Evil marched through the streets of Charlottesville, Va., this weekend, leaving murder and mayhem in its wake. Young white men marched around carrying torches and sporting symbols of some of the most murderous regimes in human history.
The racist malevolence we behold on our screens is not some inconsequential fringe element but a cancerous metastasis of a sickness that has infected and degraded our body politic for centuries. The latest eruption of the infection might be the coalition of white supremacist, KKK and neo-Nazi elements that helped to elect a president with no apparent moral center, but the roots of the disease extend to the very birth of this republic. Charlottesville was yet another act in the long-running saga of the American tragedy of racial hatred.
It’s no small irony that the Charlottesville tragedy occurred alongside “Mr. Jefferson’s University,” the University of Virginia. While most Americans know Thomas Jefferson as the author of the iconic words of freedom in the Declaration of Independence, in fact, Jefferson and his Virginia compatriots George Washington and James Madison were slave masters who could not liberate themselves or their new country from the original sin of racism. Washington, Jefferson, Madison et al. had the opportunity to abolish slavery from the start of this republic, but they allowed their economic self-interests to prevail over their moral sensibilities, thus leaving a long wick on the racist ticking time bomb that not even a bloody civil war could eradicate nearly a century after the founding of the United States.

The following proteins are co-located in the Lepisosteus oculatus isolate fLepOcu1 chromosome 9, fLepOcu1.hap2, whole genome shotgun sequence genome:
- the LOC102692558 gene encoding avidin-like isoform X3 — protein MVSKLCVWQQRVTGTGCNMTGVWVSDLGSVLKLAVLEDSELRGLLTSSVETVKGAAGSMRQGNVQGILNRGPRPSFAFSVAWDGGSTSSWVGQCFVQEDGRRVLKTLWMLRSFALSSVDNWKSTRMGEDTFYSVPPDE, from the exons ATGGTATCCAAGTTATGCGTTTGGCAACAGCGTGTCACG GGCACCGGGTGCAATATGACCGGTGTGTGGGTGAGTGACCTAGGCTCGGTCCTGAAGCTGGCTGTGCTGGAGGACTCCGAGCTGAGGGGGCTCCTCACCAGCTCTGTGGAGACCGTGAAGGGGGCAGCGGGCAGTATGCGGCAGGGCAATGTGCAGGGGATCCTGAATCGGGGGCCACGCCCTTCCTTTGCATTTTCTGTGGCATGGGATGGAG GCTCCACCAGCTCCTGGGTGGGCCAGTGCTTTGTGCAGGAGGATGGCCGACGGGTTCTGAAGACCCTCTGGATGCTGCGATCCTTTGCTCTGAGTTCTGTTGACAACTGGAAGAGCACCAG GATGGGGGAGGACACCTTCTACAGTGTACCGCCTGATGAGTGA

The careful cultivation of Southern resentment, white antipathy and deep racial hatred survives to this very day — survives the 14th Amendment’s obliteration of the immoral three-fifths compromise of the founders, survives the terrible years of violence and lynchings and deep discrimination during and after Reconstruction, survives Brown v. Board of Education and the civil rights movement, survives the legacy of Dr. Martin Luther King Jr., survives the Civil Rights and Voting Rights acts of the 1960s, survives the election of President Barack Obama and the mythology of the “postracial” society, and now appears in a reactionary presidential administration hell-bent on rolling back voting rights, repressing civil rights, overturning affirmative action and refusing to call out white supremacists, the KKK, Nazis and other hate groups by name.
The greatest danger the United States faces today is not from a hostile foreign power, scary though the threats may be, but rather from our own domestic terrorists and those who aid and abet them.
Silence gives consent. Leaders who refuse to name the perpetrators of hatred cooperate in the evil consequences of malevolence against other human beings. President Trump’s bland “all sides to blame” initial comment was a serious betrayal of presidential leadership expectations in a time of crisis — “babble,” in the words of one commentator. The president even failed to respond to the direct challenge of former KKK leader David Duke, who claimed in the midst of the rally that the white supremacists were “taking the country back” to “fulfill the promises of Donald Trump.”